500 grams of wash Beetroot – blub only (save the leaves for mains)

A drizzle of olive oil


2 tablespoons unsalted butter, plus 2 tablespoons of unsalted butter and extra for greasing the tin.

2 onions, peeled and sliced

½ cup of brown sugar

¼ cup wine vinegar

Fresh oregano

Fresh thyme 

Homemade rough Puff pastry


  1. Pre-heat oven to 180C. Line the bottom of a 20cm loose bottom cake tin with a round of baking paper. Grease the walls of the cake tin with butter. Place the cake tin on a large sheet of aluminum foil. Bring the sheet of aluminum foil up the outside of the cake tin, to enclose the tin. This is to prevent leakage.
  2. Peel beetroots, wearing gloves. Wash beetroot very well to remove any loose dirt. Place the beetroot in a lined baking tray, drizzle with olive oil. Roast in the oven for 45 minutes or until soft when pierced with a sharp knife. Remove from oven and put aside to cool.
  3. Heat the first 2 tablespoons of butter in a frypan, until foaming. Add the sliced onion and reduce the heat. Allow the onion to cook down and caramelize. This may take half an hour. Once the onion has caramelized, remove from the heat and place in a bowl. Set aside until needed. Wipe out the frypan, you will need it again.
  4. Return the frypan to the stove and heat the extra two tablespoons of butter, until melted over a medium heat. Add the brown sugar to the pan and continue to cook for 5 minutes, until the brown sugar has melted. De-glaze the brown sugar with the wine vinegar. Remove from heat. Stir to combine vinegar with brown sugar well to make a toffee.
  5. Pour the toffee into the bottom of the lined loose bottom cake tin. Sprinkle fresh oregano and thyme over the toffee.
  6. Slice the beetroot into 2 cm lengths and place beetroot atop of the toffee, cut side down. Cover the bottom of the cake tin with the potatoes. Top the potatoes with the caramelized onion. Let the onion fall between the potatoes.
  7. Cut the corners of the sheet of puff pastry. This is to make it easier to fit in the cake tin. Place the sheet of puff pastry on top of the onions. Place the tart into your pre-heated oven. Bake for 30 minutes, or until the pastry is golden brown.
  8. Remove the tart from the oven and allow to sit for 5 minutes, before turning out on a plate.

Thia is one of the many dishes, we make together on the Long Lunch - vegetables for the garden cooking classes at Jacican. I would love it if you would like to come along sometime.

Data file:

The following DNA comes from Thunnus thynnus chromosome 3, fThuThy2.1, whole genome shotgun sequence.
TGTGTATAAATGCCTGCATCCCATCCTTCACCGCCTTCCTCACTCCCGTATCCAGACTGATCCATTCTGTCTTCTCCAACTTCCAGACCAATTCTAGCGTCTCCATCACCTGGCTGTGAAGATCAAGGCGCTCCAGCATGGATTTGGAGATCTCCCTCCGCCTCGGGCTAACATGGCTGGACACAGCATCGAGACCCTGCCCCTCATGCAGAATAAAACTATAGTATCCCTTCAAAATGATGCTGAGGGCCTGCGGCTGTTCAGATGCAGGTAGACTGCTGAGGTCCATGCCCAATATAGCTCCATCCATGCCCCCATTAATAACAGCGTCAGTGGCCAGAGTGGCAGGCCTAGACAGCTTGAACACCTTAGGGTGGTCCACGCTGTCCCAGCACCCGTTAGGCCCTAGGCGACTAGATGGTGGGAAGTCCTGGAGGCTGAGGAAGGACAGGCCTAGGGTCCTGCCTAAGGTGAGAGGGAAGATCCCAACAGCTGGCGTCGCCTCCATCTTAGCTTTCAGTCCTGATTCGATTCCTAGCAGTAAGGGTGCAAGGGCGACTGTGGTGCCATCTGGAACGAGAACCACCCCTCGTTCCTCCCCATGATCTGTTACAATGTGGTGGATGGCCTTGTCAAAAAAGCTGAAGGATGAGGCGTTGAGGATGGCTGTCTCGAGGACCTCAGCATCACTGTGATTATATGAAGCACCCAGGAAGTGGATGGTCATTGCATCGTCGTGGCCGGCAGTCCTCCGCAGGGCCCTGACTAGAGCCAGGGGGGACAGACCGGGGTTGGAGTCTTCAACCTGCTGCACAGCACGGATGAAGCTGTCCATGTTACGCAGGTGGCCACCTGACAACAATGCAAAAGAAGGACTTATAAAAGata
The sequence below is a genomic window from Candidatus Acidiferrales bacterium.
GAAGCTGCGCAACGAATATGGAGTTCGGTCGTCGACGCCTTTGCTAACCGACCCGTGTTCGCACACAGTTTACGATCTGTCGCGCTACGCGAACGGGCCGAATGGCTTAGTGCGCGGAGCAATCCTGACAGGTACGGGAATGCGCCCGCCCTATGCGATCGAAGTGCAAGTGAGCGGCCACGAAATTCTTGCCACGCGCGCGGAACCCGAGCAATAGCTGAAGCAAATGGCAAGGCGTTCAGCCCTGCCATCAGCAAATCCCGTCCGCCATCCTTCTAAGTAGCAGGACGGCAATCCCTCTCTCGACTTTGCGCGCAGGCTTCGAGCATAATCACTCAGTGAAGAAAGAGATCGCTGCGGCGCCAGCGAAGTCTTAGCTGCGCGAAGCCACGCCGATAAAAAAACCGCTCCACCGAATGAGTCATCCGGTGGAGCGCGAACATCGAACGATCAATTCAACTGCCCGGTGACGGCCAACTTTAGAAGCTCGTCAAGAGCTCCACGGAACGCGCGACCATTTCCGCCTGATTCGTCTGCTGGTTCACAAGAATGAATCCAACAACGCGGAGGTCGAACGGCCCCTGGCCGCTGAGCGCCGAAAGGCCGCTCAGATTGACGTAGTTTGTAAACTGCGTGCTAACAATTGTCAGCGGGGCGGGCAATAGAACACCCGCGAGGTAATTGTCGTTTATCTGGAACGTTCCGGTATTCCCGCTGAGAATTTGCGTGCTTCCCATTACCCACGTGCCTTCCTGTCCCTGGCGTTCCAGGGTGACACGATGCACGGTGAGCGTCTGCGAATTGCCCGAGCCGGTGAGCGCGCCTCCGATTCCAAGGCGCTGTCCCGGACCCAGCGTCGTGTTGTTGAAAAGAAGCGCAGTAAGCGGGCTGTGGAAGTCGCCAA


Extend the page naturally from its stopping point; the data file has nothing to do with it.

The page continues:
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All of us are a little time poor, so cooking a piece of silverside in the slow cooker is an ideal time-saving meal. Silverside is a relatively cheaper cut of beef, that requires a long slow cook in moist heat. I use the slow cooker for this, which allows me to do other things while the meat simmers away. The vinegar is added to the cooking water helps to tenderize and flavor the meat. This lovely piece of silverside came from Wattlebank Park farm, near Wonthaggi in Gippsland.



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1 piece of silverside – about 1.5 kg

2 dried bay leaves

2 Allspice (pimenta)

50 grams pickled lemon

1 teaspoon black peppercorns

2 stick cinnamon

2 shallots

½ cup white vinegar



  1. Place the herbs, spices, shallots, and silverside in the slow cooker. Pour over the vinegar. Cover the meat with cold water.   Sliverside 014 Sliverside 029 Sliverside 008 Sliverside 028 Sliverside 007

  2. Cook according to the instructions on your slow cooker. I place mine on low and leave for about 6 hours.

The beauty of cooking the silverside this way is once you think you have cooked the meat through, you can leave the meat in the cooking liquid to stay moist until need.

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I have served the silverside on top of fluffy mashed spuds and squash dried broad beans. Beetroot relish makes the perfect quick accompaniment.


PS. The lovely photo's in this recipe and blog were taken by Marc Morel